Arizona Justice Project

Arizona Justice Project is an organization that seeks justice for the innocent and the wrongfully imprisoned. This non-profit organization provides pro bono representation to indigent-Arizona defendants who have been wrongfully convicted or who are wrongfully incarcerated. The Justice Project works with volunteers from Arizona’s three law schools, including a clinical program at both Arizona State University and the University of Arizona. They also continue to partner with law firms and volunteer lawyers throughout the State of AZ. For volunteer opportunities or externships, please contact

David’s Hope

David’s Hope works to divert those with mental illness or co-occurring mental illness and substance use disorders away from the criminal justice system and into comprehensive community-based treatment and support services. For persons with mental health issues who are already incarcerated, David’s Hope advocates for effective and humane treatment.

David’s Hope seeks to enlist people from all faiths and religious backgrounds to become a link in the lifeline which will bring healing and restoration to the most broken. If you or your church would be interested in volunteering, send an email to David’s Hope is an all-volunteer-run organization and depends entirely upon freewill donations to continue their efforts. Click here to make a donation online or call 602-774-4382 for more information.

Just Communities Arizona

Just Communities Arizona is creating new models for justice and safety, outside of Arizona’s punishment system. JCA is committed to achieving a system that provides peace, community, and safety for everyone by working alongside people with convictions, formerly incarcerated people, and shared communities to reframe justice through a lens of healing, not retribution.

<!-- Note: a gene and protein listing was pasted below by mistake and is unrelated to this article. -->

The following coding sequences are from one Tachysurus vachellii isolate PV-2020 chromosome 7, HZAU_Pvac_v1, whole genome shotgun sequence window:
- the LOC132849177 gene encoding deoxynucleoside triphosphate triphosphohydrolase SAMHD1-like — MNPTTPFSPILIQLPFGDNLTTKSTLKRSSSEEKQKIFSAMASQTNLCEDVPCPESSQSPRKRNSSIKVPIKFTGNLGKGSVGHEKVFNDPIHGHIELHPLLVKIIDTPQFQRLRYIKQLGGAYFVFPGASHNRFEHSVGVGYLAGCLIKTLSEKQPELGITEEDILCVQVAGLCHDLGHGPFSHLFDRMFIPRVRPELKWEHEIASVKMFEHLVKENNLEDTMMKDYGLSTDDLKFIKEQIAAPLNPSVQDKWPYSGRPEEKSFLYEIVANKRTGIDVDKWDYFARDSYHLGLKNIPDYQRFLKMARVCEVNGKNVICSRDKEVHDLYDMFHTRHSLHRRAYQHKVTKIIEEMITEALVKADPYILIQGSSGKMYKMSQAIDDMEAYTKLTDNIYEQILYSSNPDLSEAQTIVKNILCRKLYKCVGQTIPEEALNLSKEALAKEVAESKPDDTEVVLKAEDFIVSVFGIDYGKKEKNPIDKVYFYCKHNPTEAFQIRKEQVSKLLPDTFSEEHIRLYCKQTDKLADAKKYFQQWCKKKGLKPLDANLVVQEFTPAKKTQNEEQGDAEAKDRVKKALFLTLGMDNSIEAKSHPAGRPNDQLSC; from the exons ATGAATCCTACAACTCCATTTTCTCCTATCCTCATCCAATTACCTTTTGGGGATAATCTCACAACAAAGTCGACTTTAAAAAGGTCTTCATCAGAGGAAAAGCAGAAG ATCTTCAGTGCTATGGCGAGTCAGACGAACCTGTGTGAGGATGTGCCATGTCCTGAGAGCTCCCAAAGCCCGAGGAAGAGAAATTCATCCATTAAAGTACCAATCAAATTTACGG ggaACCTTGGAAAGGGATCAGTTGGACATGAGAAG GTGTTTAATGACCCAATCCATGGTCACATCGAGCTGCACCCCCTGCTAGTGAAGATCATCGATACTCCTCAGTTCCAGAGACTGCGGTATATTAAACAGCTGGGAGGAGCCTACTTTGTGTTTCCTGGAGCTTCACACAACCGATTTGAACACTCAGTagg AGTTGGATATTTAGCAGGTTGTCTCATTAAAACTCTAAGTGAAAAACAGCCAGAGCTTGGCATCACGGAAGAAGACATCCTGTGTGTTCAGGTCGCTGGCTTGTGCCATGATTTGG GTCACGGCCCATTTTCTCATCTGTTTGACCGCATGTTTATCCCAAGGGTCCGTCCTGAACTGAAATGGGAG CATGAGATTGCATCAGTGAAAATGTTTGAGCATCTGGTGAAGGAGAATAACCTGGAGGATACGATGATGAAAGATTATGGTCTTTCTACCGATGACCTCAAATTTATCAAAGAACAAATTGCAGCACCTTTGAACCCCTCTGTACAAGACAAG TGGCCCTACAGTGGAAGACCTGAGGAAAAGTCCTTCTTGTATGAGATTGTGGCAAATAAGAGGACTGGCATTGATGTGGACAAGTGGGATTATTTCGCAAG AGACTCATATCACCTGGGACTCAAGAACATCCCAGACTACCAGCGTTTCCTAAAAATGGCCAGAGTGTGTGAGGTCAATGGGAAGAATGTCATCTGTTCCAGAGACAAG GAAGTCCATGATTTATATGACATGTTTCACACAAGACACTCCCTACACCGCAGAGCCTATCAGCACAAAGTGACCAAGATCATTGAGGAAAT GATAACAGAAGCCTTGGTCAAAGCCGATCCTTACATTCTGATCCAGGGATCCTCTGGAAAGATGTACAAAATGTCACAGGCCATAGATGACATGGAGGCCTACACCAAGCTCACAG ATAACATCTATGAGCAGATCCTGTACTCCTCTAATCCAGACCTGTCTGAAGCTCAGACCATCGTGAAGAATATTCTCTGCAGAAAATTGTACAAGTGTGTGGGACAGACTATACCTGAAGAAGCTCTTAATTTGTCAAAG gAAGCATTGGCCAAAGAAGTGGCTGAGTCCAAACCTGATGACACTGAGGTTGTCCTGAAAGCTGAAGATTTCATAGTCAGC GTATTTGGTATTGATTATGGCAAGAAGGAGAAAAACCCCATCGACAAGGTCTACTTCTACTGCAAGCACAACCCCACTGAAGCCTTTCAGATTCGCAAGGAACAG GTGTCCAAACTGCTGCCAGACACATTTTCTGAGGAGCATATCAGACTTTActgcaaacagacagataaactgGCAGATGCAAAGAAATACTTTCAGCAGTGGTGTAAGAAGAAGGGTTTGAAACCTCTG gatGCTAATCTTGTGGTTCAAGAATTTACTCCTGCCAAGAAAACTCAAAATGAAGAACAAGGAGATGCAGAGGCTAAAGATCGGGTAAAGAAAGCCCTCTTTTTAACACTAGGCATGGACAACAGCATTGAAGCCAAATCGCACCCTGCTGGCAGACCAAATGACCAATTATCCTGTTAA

Contact or call 520-623-9141 for more information about how your community can become involved in building and promoting programs and services outside the criminal justice system that creates community, restore wholeness, treat trauma, and foster wellbeing for every person.

Episcopal Church USA

Resolution A011-2015 of the General Convention of the Episcopal Church laid out a comprehensive agenda for prison reform.

The resolution supports the following:

a.  Advocating for alternatives to incarceration for those who are addicted, and increased funding for treatment programs;

b.  Advocating for alternatives to incarceration for those who are mentally ill, and increased funding for treatment programs;

c.  Advocating for protection of the civil rights and provision of appropriate support and accommodation for people with disabilities who are arrested and incarcerated;

d.  Advocating for funding for job training and apprentice programs for those who are at risk of incarceration and those who are formerly released from prison;

e.  Working with local businesses to create pathways to living wage jobs for formerly incarcerated people;

f.  Establishing mentoring and accompaniment programs for those leaving prison;

g.  Advocating for the repeal of mandatory-minimum sentences for nonviolent offenses;

h.  Calling for the abolition of the sentencing disparity between crack-cocaine and powder-cocaine offenses and, as an intermediate step, urging the U.S. Congress, in accordance with the recommendation of the U.S. Sentencing Commission, to make retroactive the 2010 Fair Sentencing Act, which reduces the disparity in sentencing from previous levels;

i.  Advocating to eliminate “three strikes” sentencing protocols;

j.  Joining local “Ban the Box” campaigns to remove questions about arrest records in on-line and written job application forms;

k.  Opposing the creation of “for profit” prisons and immigration detention centers, and, where they exist, organizing against guaranteed nightly numbers of prisoners and detainees, and advocate for access to education and rehabilitation programs for those being incarcerated or detained;

l.  Reforming monetary bail bond systems, which rely upon often-unlicensed and unregulated bail bond agents and on conditioning release from pre-trial incarceration solely on the ability to pay;

m.  Advocating for immediate return of the right to vote for those who have served their sentences and left prison; and

n.  Calling for the exploration and creation of restorative justice programs to transform juvenile justice systems.